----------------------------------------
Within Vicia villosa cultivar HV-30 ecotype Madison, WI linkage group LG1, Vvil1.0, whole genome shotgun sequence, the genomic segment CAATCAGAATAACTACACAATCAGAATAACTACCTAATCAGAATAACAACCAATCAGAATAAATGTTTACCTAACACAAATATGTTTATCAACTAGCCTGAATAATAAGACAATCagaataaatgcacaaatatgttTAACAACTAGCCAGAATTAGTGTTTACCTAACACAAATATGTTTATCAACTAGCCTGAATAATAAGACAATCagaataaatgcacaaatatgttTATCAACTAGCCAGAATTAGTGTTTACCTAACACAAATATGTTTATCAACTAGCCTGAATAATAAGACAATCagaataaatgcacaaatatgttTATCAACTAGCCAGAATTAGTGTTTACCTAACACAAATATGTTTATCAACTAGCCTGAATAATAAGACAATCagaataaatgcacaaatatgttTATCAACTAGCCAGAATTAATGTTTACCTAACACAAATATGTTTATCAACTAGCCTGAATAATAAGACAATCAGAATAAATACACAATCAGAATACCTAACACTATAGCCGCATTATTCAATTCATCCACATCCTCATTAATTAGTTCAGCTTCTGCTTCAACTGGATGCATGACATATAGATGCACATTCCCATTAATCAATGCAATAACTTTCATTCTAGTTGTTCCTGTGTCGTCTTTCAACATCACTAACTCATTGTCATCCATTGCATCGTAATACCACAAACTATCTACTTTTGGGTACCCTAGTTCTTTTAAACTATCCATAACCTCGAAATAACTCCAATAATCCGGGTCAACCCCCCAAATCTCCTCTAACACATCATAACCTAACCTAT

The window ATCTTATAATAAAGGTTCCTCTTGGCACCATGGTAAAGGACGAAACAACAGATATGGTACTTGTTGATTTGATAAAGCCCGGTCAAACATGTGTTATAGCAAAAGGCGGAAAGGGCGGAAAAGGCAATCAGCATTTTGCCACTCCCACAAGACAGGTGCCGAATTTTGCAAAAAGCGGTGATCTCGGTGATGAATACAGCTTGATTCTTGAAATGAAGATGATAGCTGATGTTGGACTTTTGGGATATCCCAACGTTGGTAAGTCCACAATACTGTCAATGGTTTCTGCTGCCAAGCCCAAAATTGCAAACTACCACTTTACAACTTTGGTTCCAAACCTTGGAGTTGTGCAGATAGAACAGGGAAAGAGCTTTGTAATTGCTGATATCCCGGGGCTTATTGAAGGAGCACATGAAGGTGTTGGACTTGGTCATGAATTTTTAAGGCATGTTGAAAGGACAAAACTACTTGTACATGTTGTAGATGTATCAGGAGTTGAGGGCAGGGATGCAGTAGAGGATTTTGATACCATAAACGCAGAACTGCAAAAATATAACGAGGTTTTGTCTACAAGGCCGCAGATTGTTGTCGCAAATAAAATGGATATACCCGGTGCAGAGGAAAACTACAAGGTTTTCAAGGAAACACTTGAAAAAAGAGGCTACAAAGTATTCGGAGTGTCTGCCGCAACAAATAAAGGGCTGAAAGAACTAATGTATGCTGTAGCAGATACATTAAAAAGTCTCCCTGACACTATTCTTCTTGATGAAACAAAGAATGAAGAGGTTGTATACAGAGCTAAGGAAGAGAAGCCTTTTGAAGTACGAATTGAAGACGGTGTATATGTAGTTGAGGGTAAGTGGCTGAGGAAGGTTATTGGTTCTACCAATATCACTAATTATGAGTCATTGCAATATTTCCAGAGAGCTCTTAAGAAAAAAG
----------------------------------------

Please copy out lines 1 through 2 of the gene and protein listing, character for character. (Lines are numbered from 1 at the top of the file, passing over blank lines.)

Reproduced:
Within Vicia villosa cultivar HV-30 ecotype Madison, WI linkage group LG1, Vvil1.0, whole genome shotgun sequence, the genomic segment CAATCAGAATAACTACACAATCAGAATAACTACCTAATCAGAATAACAACCAATCAGAATAAATGTTTACCTAACACAAATATGTTTATCAACTAGCCTGAATAATAAGACAATCagaataaatgcacaaatatgttTAACAACTAGCCAGAATTAGTGTTTACCTAACACAAATATGTTTATCAACTAGCCTGAATAATAAGACAATCagaataaatgcacaaatatgttTATCAACTAGCCAGAATTAGTGTTTACCTAACACAAATATGTTTATCAACTAGCCTGAATAATAAGACAATCagaataaatgcacaaatatgttTATCAACTAGCCAGAATTAGTGTTTACCTAACACAAATATGTTTATCAACTAGCCTGAATAATAAGACAATCagaataaatgcacaaatatgttTATCAACTAGCCAGAATTAATGTTTACCTAACACAAATATGTTTATCAACTAGCCTGAATAATAAGACAATCAGAATAAATACACAATCAGAATACCTAACACTATAGCCGCATTATTCAATTCATCCACATCCTCATTAATTAGTTCAGCTTCTGCTTCAACTGGATGCATGACATATAGATGCACATTCCCATTAATCAATGCAATAACTTTCATTCTAGTTGTTCCTGTGTCGTCTTTCAACATCACTAACTCATTGTCATCCATTGCATCGTAATACCACAAACTATCTACTTTTGGGTACCCTAGTTCTTTTAAACTATCCATAACCTCGAAATAACTCCAATAATCCGGGTCAACCCCCCAAATCTCCTCTAACACATCATAACCTAACCTAT

The window ATCTTATAATAAAGGTTCCTCTTGGCACCATGGTAAAGGACGAAACAACAGATATGGTACTTGTTGATTTGATAAAGCCCGGTCAAACATGTGTTATAGCAAAAGGCGGAAAGGGCGGAAAAGGCAATCAGCATTTTGCCACTCCCACAAGACAGGTGCCGAATTTTGCAAAAAGCGGTGATCTCGGTGATGAATACAGCTTGATTCTTGAAATGAAGATGATAGCTGATGTTGGACTTTTGGGATATCCCAACGTTGGTAAGTCCACAATACTGTCAATGGTTTCTGCTGCCAAGCCCAAAATTGCAAACTACCACTTTACAACTTTGGTTCCAAACCTTGGAGTTGTGCAGATAGAACAGGGAAAGAGCTTTGTAATTGCTGATATCCCGGGGCTTATTGAAGGAGCACATGAAGGTGTTGGACTTGGTCATGAATTTTTAAGGCATGTTGAAAGGACAAAACTACTTGTACATGTTGTAGATGTATCAGGAGTTGAGGGCAGGGATGCAGTAGAGGATTTTGATACCATAAACGCAGAACTGCAAAAATATAACGAGGTTTTGTCTACAAGGCCGCAGATTGTTGTCGCAAATAAAATGGATATACCCGGTGCAGAGGAAAACTACAAGGTTTTCAAGGAAACACTTGAAAAAAGAGGCTACAAAGTATTCGGAGTGTCTGCCGCAACAAATAAAGGGCTGAAAGAACTAATGTATGCTGTAGCAGATACATTAAAAAGTCTCCCTGACACTATTCTTCTTGATGAAACAAAGAATGAAGAGGTTGTATACAGAGCTAAGGAAGAGAAGCCTTTTGAAGTACGAATTGAAGACGGTGTATATGTAGTTGAGGGTAAGTGGCTGAGGAAGGTTATTGGTTCTACCAATATCACTAATTATGAGTCATTGCAATATTTCCAGAGAGCTCTTAAGAAAAAAG